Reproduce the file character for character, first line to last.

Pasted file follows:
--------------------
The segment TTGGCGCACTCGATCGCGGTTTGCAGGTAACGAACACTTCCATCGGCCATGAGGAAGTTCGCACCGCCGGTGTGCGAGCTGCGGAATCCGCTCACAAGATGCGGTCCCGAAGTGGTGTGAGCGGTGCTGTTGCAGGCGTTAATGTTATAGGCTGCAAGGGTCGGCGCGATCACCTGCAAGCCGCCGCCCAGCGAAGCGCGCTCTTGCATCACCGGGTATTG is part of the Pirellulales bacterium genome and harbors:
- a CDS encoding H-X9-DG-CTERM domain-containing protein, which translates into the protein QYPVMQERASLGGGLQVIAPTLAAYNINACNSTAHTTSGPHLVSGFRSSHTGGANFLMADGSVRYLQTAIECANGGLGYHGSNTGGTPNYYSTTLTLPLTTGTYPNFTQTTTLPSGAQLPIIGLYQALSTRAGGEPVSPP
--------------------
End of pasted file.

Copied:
The segment TTGGCGCACTCGATCGCGGTTTGCAGGTAACGAACACTTCCATCGGCCATGAGGAAGTTCGCACCGCCGGTGTGCGAGCTGCGGAATCCGCTCACAAGATGCGGTCCCGAAGTGGTGTGAGCGGTGCTGTTGCAGGCGTTAATGTTATAGGCTGCAAGGGTCGGCGCGATCACCTGCAAGCCGCCGCCCAGCGAAGCGCGCTCTTGCATCACCGGGTATTG is part of the Pirellulales bacterium genome and harbors:
- a CDS encoding H-X9-DG-CTERM domain-containing protein, which translates into the protein QYPVMQERASLGGGLQVIAPTLAAYNINACNSTAHTTSGPHLVSGFRSSHTGGANFLMADGSVRYLQTAIECANGGLGYHGSNTGGTPNYYSTTLTLPLTTGTYPNFTQTTTLPSGAQLPIIGLYQALSTRAGGEPVSPP